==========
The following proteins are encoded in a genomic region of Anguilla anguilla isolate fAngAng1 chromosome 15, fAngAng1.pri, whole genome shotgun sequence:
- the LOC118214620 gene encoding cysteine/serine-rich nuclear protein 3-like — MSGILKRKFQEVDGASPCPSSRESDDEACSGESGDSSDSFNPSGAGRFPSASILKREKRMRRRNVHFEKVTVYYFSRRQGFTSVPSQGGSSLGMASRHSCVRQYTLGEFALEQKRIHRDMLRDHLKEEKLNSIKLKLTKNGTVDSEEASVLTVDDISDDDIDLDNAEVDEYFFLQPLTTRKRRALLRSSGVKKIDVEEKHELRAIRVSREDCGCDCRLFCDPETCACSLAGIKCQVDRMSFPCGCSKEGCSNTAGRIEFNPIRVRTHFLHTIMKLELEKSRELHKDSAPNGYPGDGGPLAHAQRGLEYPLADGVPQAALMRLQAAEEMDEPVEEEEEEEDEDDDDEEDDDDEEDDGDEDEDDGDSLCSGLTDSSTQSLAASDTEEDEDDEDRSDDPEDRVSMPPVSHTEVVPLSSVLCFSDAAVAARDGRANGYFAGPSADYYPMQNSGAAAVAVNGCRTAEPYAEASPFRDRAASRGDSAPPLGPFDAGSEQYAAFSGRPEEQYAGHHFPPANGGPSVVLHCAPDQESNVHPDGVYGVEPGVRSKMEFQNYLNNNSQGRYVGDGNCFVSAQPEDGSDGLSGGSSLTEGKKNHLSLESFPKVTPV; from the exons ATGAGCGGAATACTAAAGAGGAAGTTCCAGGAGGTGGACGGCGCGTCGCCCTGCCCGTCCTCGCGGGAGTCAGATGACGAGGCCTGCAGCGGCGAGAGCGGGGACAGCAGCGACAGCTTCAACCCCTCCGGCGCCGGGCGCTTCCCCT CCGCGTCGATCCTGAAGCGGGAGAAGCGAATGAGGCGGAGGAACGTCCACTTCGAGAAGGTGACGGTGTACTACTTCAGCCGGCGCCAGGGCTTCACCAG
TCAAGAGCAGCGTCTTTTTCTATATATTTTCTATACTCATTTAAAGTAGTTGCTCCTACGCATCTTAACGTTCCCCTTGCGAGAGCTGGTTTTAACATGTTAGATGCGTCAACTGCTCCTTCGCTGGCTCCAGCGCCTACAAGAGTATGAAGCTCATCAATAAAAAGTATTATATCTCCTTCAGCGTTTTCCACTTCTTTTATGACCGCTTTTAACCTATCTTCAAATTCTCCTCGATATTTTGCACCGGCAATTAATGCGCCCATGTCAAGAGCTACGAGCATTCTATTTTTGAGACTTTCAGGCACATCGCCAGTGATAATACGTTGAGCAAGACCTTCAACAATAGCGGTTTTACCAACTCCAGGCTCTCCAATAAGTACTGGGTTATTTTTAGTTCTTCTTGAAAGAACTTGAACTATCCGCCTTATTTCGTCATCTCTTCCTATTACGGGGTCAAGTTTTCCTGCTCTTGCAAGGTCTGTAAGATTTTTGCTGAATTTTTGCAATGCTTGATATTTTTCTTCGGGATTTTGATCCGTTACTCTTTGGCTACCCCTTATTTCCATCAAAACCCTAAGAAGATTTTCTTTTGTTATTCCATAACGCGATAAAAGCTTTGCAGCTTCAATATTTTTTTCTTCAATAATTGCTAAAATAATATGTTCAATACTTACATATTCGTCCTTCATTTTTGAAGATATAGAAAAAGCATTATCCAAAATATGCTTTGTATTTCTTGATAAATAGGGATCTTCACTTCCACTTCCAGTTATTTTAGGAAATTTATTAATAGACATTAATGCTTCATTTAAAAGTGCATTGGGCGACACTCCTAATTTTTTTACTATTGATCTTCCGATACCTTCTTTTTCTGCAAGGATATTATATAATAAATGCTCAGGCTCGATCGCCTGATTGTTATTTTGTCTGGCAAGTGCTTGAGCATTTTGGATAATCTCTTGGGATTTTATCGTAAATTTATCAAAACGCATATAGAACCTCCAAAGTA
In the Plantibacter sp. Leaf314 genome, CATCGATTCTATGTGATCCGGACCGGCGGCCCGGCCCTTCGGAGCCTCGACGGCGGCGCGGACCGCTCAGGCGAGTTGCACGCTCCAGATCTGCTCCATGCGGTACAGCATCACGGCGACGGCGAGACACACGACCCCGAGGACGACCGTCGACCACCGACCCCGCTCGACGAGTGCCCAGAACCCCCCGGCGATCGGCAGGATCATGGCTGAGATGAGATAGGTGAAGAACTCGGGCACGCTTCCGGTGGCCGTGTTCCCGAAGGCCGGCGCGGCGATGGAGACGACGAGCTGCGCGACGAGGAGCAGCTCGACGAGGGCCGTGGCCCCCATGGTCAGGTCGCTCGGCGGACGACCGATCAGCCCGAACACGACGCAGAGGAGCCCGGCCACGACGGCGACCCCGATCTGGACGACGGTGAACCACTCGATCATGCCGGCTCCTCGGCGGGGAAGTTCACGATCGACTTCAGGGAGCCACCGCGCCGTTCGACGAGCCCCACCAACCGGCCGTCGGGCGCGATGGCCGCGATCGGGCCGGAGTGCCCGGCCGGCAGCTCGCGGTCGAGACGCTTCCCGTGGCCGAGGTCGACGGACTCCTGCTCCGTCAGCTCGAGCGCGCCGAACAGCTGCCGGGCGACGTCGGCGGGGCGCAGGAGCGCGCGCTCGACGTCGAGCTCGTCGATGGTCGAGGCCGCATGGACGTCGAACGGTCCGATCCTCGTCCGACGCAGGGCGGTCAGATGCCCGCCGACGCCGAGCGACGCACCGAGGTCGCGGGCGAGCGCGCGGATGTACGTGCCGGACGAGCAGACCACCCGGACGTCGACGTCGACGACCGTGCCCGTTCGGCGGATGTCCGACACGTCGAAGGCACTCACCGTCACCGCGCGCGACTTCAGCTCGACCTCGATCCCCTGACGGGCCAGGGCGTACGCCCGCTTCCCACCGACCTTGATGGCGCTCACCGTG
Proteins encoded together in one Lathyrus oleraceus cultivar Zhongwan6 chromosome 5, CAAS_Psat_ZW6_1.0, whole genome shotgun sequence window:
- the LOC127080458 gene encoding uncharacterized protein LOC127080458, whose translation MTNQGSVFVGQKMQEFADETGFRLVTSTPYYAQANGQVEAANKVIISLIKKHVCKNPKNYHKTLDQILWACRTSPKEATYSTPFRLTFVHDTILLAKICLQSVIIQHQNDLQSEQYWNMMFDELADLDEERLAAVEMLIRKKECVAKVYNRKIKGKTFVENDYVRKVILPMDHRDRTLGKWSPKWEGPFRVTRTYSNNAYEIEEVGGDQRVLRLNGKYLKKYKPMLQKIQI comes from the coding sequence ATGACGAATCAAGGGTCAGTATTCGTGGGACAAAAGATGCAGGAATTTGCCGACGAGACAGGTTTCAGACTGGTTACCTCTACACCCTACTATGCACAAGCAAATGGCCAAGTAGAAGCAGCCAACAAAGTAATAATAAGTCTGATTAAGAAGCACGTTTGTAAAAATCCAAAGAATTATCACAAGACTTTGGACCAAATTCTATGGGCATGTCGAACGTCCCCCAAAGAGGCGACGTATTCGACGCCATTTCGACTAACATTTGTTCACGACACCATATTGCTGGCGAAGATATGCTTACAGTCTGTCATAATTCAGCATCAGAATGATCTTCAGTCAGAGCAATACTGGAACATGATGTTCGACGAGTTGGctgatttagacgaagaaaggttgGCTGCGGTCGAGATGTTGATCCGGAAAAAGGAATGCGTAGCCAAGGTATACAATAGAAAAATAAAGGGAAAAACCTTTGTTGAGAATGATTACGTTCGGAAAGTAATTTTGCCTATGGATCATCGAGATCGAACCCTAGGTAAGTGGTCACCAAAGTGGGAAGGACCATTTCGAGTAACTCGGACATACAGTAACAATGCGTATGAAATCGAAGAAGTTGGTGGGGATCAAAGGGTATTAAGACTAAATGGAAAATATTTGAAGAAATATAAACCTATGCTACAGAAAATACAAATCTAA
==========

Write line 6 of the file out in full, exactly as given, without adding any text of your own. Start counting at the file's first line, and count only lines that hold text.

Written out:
- the LOC127080458 gene encoding uncharacterized protein LOC127080458, whose translation MTNQGSVFVGQKMQEFADETGFRLVTSTPYYAQANGQVEAANKVIISLIKKHVCKNPKNYHKTLDQILWACRTSPKEATYSTPFRLTFVHDTILLAKICLQSVIIQHQNDLQSEQYWNMMFDELADLDEERLAAVEMLIRKKECVAKVYNRKIKGKTFVENDYVRKVILPMDHRDRTLGKWSPKWEGPFRVTRTYSNNAYEIEEVGGDQRVLRLNGKYLKKYKPMLQKIQI comes from the coding sequence ATGACGAATCAAGGGTCAGTATTCGTGGGACAAAAGATGCAGGAATTTGCCGACGAGACAGGTTTCAGACTGGTTACCTCTACACCCTACTATGCACAAGCAAATGGCCAAGTAGAAGCAGCCAACAAAGTAATAATAAGTCTGATTAAGAAGCACGTTTGTAAAAATCCAAAGAATTATCACAAGACTTTGGACCAAATTCTATGGGCATGTCGAACGTCCCCCAAAGAGGCGACGTATTCGACGCCATTTCGACTAACATTTGTTCACGACACCATATTGCTGGCGAAGATATGCTTACAGTCTGTCATAATTCAGCATCAGAATGATCTTCAGTCAGAGCAATACTGGAACATGATGTTCGACGAGTTGGctgatttagacgaagaaaggttgGCTGCGGTCGAGATGTTGATCCGGAAAAAGGAATGCGTAGCCAAGGTATACAATAGAAAAATAAAGGGAAAAACCTTTGTTGAGAATGATTACGTTCGGAAAGTAATTTTGCCTATGGATCATCGAGATCGAACCCTAGGTAAGTGGTCACCAAAGTGGGAAGGACCATTTCGAGTAACTCGGACATACAGTAACAATGCGTATGAAATCGAAGAAGTTGGTGGGGATCAAAGGGTATTAAGACTAAATGGAAAATATTTGAAGAAATATAAACCTATGCTACAGAAAATACAAATCTAA